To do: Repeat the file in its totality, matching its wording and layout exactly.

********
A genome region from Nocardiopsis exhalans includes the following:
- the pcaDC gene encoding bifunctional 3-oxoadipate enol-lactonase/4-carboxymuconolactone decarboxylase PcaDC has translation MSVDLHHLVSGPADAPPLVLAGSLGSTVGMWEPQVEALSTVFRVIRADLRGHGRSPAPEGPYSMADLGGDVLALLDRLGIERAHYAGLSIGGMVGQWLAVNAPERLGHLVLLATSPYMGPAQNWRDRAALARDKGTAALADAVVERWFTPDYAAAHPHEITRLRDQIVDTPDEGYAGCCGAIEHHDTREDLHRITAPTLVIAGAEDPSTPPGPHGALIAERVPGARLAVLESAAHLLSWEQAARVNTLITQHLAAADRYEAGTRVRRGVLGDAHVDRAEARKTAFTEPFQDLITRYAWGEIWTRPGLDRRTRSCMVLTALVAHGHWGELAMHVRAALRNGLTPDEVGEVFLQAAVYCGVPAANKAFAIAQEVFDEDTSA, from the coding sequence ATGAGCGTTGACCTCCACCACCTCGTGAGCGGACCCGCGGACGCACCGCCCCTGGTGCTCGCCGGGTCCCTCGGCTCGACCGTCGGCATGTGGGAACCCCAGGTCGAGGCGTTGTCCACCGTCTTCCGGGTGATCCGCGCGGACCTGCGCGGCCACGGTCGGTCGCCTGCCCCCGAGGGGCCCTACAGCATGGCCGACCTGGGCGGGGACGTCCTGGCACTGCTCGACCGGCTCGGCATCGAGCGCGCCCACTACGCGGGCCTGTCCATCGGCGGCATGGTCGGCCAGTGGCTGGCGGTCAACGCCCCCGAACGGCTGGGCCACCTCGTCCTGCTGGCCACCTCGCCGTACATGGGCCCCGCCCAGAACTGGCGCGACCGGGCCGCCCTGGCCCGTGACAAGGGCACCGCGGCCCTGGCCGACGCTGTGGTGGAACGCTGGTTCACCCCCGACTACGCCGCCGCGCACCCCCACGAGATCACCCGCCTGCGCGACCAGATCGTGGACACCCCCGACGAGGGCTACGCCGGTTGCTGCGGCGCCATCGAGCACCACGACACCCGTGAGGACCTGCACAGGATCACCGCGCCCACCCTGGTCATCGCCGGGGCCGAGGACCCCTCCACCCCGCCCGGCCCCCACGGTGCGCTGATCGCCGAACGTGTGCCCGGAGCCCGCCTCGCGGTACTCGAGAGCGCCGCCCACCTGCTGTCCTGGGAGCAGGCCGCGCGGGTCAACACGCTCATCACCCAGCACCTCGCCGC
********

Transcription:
A genome region from Nocardiopsis exhalans includes the following:
- the pcaDC gene encoding bifunctional 3-oxoadipate enol-lactonase/4-carboxymuconolactone decarboxylase PcaDC has translation MSVDLHHLVSGPADAPPLVLAGSLGSTVGMWEPQVEALSTVFRVIRADLRGHGRSPAPEGPYSMADLGGDVLALLDRLGIERAHYAGLSIGGMVGQWLAVNAPERLGHLVLLATSPYMGPAQNWRDRAALARDKGTAALADAVVERWFTPDYAAAHPHEITRLRDQIVDTPDEGYAGCCGAIEHHDTREDLHRITAPTLVIAGAEDPSTPPGPHGALIAERVPGARLAVLESAAHLLSWEQAARVNTLITQHLAAADRYEAGTRVRRGVLGDAHVDRAEARKTAFTEPFQDLITRYAWGEIWTRPGLDRRTRSCMVLTALVAHGHWGELAMHVRAALRNGLTPDEVGEVFLQAAVYCGVPAANKAFAIAQEVFDEDTSA, from the coding sequence ATGAGCGTTGACCTCCACCACCTCGTGAGCGGACCCGCGGACGCACCGCCCCTGGTGCTCGCCGGGTCCCTCGGCTCGACCGTCGGCATGTGGGAACCCCAGGTCGAGGCGTTGTCCACCGTCTTCCGGGTGATCCGCGCGGACCTGCGCGGCCACGGTCGGTCGCCTGCCCCCGAGGGGCCCTACAGCATGGCCGACCTGGGCGGGGACGTCCTGGCACTGCTCGACCGGCTCGGCATCGAGCGCGCCCACTACGCGGGCCTGTCCATCGGCGGCATGGTCGGCCAGTGGCTGGCGGTCAACGCCCCCGAACGGCTGGGCCACCTCGTCCTGCTGGCCACCTCGCCGTACATGGGCCCCGCCCAGAACTGGCGCGACCGGGCCGCCCTGGCCCGTGACAAGGGCACCGCGGCCCTGGCCGACGCTGTGGTGGAACGCTGGTTCACCCCCGACTACGCCGCCGCGCACCCCCACGAGATCACCCGCCTGCGCGACCAGATCGTGGACACCCCCGACGAGGGCTACGCCGGTTGCTGCGGCGCCATCGAGCACCACGACACCCGTGAGGACCTGCACAGGATCACCGCGCCCACCCTGGTCATCGCCGGGGCCGAGGACCCCTCCACCCCGCCCGGCCCCCACGGTGCGCTGATCGCCGAACGTGTGCCCGGAGCCCGCCTCGCGGTACTCGAGAGCGCCGCCCACCTGCTGTCCTGGGAGCAGGCCGCGCGGGTCAACACGCTCATCACCCAGCACCTCGCCGC